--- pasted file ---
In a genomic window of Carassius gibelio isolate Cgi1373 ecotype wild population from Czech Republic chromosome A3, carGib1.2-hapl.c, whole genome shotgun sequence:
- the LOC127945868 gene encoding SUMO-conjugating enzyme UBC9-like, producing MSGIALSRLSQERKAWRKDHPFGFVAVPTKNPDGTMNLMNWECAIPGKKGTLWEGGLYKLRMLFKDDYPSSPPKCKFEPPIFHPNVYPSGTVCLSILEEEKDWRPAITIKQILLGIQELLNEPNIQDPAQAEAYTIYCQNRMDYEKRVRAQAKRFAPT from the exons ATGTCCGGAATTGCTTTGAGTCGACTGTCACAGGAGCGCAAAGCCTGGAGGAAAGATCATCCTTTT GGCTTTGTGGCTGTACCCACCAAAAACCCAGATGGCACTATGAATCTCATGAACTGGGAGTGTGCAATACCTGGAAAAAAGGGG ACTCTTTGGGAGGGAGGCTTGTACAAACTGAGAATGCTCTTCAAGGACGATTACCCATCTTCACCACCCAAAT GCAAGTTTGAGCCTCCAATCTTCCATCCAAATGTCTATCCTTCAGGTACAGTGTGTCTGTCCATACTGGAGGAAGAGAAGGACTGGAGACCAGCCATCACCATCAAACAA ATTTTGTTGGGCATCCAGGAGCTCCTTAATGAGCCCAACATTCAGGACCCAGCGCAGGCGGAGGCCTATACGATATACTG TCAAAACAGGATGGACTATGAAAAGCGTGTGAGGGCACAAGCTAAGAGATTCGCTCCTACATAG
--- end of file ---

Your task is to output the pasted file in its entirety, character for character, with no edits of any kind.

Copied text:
In a genomic window of Carassius gibelio isolate Cgi1373 ecotype wild population from Czech Republic chromosome A3, carGib1.2-hapl.c, whole genome shotgun sequence:
- the LOC127945868 gene encoding SUMO-conjugating enzyme UBC9-like, producing MSGIALSRLSQERKAWRKDHPFGFVAVPTKNPDGTMNLMNWECAIPGKKGTLWEGGLYKLRMLFKDDYPSSPPKCKFEPPIFHPNVYPSGTVCLSILEEEKDWRPAITIKQILLGIQELLNEPNIQDPAQAEAYTIYCQNRMDYEKRVRAQAKRFAPT from the exons ATGTCCGGAATTGCTTTGAGTCGACTGTCACAGGAGCGCAAAGCCTGGAGGAAAGATCATCCTTTT GGCTTTGTGGCTGTACCCACCAAAAACCCAGATGGCACTATGAATCTCATGAACTGGGAGTGTGCAATACCTGGAAAAAAGGGG ACTCTTTGGGAGGGAGGCTTGTACAAACTGAGAATGCTCTTCAAGGACGATTACCCATCTTCACCACCCAAAT GCAAGTTTGAGCCTCCAATCTTCCATCCAAATGTCTATCCTTCAGGTACAGTGTGTCTGTCCATACTGGAGGAAGAGAAGGACTGGAGACCAGCCATCACCATCAAACAA ATTTTGTTGGGCATCCAGGAGCTCCTTAATGAGCCCAACATTCAGGACCCAGCGCAGGCGGAGGCCTATACGATATACTG TCAAAACAGGATGGACTATGAAAAGCGTGTGAGGGCACAAGCTAAGAGATTCGCTCCTACATAG